I am happy to conjecture the possible and humble origins. One of the world’s largest gin markets was perhaps unprepared for a sharp rise in spirit and mixer’s popularity. Since they were already serving their wine in little tumblers, maybe they reached for their dusty unused wine glasses when the first throng of well-travelled imbibers invaded their cantina demanding ‘gin tônica’?
I completely understand some savvy marketing execs eyeing up the serve thirstily, looking to make their brand call the biggest and pimpin’est, the definitive serve. How do you elevate a humble but noble drink? Put it on a long stem. How do you sell more? Put it in a bigger glass.
I’m not saying it didn’t work. I struggle to think of a large gin brand that didn’t at some point flirt with this idea, although results were often less a flirtation and more a marriage, with branded copas popping up every time the sun shed a beam on your local beer garden or somebody ordered almonds instead of peanuts.
The problem is proportion and balance. A true G&T connoisseur will spit out exact preferred ratios of gin to tonic as quickly as preferred brand. Often they will request the tonic on the side, unable to trust those shifty shaky-handed bottle jockeys to mix to their accurate perfection. In the rustic cantinas of Spain the gin is likely to be measured out in fists rather than fingers, often resulting in thrice the amount of spirit one might find in more regulated watering holes.
Happy days perhaps, but less happy when our glass tiptoes into the cabinets of the aforementioned regulated watering holes, where accuracy and cost are watched with eagle eyes. The very brands touting their copas will have their hands tied by the governing fun police and gently reminded that their signature serve should perhaps contain a fraction of the amount of spirit they’d have liked.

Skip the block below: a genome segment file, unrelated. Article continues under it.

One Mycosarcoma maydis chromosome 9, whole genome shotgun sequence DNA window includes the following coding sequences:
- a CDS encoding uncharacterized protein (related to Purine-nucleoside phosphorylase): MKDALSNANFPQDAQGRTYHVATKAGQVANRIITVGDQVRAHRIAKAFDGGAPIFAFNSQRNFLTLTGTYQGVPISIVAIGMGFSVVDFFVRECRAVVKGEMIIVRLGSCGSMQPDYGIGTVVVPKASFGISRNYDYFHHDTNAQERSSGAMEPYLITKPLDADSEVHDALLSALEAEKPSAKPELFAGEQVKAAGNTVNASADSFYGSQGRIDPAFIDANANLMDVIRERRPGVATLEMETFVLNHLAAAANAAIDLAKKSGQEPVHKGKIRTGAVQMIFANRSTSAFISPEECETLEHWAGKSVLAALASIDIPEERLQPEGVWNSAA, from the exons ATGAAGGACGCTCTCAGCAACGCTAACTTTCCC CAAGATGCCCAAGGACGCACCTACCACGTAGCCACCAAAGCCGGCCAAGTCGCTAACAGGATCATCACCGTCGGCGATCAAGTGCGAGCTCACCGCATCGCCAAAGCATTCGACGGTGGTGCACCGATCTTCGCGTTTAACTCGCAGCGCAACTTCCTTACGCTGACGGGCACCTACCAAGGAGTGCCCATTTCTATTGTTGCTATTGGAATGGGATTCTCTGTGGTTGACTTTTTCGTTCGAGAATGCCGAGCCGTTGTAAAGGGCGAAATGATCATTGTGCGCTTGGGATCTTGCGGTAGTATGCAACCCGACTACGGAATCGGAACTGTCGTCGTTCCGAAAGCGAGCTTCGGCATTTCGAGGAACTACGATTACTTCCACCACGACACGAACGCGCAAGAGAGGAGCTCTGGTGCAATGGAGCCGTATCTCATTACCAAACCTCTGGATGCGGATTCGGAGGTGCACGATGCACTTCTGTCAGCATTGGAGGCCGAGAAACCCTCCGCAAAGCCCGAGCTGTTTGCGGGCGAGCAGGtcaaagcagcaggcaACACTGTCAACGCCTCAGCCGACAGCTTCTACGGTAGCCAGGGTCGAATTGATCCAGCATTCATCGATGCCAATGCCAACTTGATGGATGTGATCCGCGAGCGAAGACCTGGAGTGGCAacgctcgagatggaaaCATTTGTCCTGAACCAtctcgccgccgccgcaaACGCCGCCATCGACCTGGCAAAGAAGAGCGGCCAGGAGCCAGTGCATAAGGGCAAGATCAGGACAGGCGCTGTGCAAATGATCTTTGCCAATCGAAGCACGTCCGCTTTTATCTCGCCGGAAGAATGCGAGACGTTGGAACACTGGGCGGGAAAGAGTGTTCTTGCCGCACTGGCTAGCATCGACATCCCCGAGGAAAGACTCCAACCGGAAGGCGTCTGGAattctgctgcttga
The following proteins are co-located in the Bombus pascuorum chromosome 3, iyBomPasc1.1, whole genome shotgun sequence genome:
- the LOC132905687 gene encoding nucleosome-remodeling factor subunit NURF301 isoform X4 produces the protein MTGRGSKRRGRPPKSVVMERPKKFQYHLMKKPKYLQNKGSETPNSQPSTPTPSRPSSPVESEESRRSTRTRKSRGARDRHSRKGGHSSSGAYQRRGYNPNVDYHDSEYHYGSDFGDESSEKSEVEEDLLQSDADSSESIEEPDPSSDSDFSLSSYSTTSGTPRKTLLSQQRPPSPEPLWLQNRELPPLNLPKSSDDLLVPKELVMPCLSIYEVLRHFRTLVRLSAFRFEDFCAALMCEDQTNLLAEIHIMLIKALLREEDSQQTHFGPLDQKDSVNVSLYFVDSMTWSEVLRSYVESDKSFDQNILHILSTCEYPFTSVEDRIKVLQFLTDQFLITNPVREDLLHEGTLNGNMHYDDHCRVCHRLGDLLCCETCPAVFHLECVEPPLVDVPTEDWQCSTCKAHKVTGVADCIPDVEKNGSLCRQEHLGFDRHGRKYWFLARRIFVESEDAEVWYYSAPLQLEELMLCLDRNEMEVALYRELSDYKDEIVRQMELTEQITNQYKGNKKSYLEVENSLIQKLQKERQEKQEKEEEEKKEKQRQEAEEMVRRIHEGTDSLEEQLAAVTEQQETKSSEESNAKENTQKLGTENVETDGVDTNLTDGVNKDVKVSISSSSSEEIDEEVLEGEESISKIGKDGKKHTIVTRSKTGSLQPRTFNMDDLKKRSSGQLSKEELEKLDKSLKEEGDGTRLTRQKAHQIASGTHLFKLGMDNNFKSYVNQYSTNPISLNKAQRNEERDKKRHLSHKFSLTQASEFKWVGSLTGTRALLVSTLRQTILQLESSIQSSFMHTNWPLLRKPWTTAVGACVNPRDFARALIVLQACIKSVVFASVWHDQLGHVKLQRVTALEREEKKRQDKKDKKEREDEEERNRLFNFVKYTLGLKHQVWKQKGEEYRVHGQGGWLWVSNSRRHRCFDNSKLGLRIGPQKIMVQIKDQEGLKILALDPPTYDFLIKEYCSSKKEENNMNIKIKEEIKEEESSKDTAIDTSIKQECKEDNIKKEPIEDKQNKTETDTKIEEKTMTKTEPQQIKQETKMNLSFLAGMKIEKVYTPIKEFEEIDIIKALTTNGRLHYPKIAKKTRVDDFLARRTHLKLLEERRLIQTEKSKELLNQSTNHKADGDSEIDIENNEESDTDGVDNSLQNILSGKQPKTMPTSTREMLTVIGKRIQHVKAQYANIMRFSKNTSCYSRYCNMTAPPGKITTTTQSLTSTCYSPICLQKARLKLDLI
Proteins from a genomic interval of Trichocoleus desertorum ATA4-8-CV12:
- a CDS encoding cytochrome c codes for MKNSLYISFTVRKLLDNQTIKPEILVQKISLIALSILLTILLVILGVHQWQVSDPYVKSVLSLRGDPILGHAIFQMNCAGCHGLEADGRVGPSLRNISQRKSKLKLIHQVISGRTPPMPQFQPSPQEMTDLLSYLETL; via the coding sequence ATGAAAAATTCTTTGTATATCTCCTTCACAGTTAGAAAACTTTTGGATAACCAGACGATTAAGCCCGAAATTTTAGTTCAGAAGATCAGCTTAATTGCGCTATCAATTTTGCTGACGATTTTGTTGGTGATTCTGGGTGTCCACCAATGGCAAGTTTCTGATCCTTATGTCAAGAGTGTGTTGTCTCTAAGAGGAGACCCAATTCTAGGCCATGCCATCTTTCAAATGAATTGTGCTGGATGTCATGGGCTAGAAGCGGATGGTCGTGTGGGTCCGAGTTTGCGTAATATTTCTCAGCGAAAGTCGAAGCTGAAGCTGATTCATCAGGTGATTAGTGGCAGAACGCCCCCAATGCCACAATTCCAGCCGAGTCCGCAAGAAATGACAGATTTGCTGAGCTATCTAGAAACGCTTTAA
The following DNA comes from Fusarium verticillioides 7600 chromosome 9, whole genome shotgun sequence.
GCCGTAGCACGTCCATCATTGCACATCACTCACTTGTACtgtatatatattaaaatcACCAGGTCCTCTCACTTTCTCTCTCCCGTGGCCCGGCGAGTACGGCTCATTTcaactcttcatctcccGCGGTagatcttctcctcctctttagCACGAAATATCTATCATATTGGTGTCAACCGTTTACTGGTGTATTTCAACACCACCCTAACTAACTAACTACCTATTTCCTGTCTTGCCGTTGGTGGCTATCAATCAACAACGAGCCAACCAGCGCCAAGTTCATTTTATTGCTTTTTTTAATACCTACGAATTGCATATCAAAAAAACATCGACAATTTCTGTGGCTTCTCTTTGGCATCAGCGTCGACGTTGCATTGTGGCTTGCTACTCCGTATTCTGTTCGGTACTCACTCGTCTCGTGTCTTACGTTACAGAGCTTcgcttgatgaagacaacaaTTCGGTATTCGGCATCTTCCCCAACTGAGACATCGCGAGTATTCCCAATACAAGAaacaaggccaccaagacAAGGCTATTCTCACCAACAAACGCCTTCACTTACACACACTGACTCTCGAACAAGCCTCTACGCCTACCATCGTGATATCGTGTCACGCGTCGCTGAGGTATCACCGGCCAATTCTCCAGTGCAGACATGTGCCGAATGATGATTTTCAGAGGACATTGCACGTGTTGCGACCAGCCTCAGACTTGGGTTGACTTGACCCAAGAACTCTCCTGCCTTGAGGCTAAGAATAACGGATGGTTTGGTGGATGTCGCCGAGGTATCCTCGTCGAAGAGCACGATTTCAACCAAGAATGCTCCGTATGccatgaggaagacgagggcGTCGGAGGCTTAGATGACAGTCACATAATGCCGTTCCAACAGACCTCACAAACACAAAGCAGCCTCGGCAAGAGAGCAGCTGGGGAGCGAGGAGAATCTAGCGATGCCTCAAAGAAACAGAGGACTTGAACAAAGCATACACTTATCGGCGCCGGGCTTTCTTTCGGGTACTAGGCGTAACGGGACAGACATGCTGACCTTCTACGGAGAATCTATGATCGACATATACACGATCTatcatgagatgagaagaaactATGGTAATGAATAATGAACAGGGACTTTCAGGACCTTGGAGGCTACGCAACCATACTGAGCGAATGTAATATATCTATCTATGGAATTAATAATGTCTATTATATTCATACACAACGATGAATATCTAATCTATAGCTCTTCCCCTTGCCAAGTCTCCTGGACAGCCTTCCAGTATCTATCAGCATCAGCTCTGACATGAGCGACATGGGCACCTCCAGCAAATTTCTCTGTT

The ratios gone, the drink already tasting more tonic and giny than gin and tonicy, but the room for error doesn’t stop there.
The straight-sided walls of the highball are lacking, the accurately built blocks of ice become a stab in the ice well. The foundation of the ice cubes crumble, slip and swill around a copa in carefree abandon: less a stiff British upper lip, more a drunken lad stumbling around Majorca. The structure gone, the roof collapses: the daintily and carefully chosen arrangement of the botanical roof garden has fallen into the sea. This garnish is no longer an aromatic crown; it is my kitchen sink after a dinner party.
I’ll not even go into technicalities of lost effervescence nor examples I’ve experienced of cruelly tulipped wine glasses masquerading as copas and hindering the flow of my sips, or how stupid a wine glass looks with a straw in it (yes, people still do request straws). Whether the original attempts to elevate this serve were to capture the breathless growth of gin’s premium market or just to do something a bit different, the bad examples have outweighed the good. The copa is common, the copa can cop off: bring me my highballs.
Cover image credit: Drinkstuff.com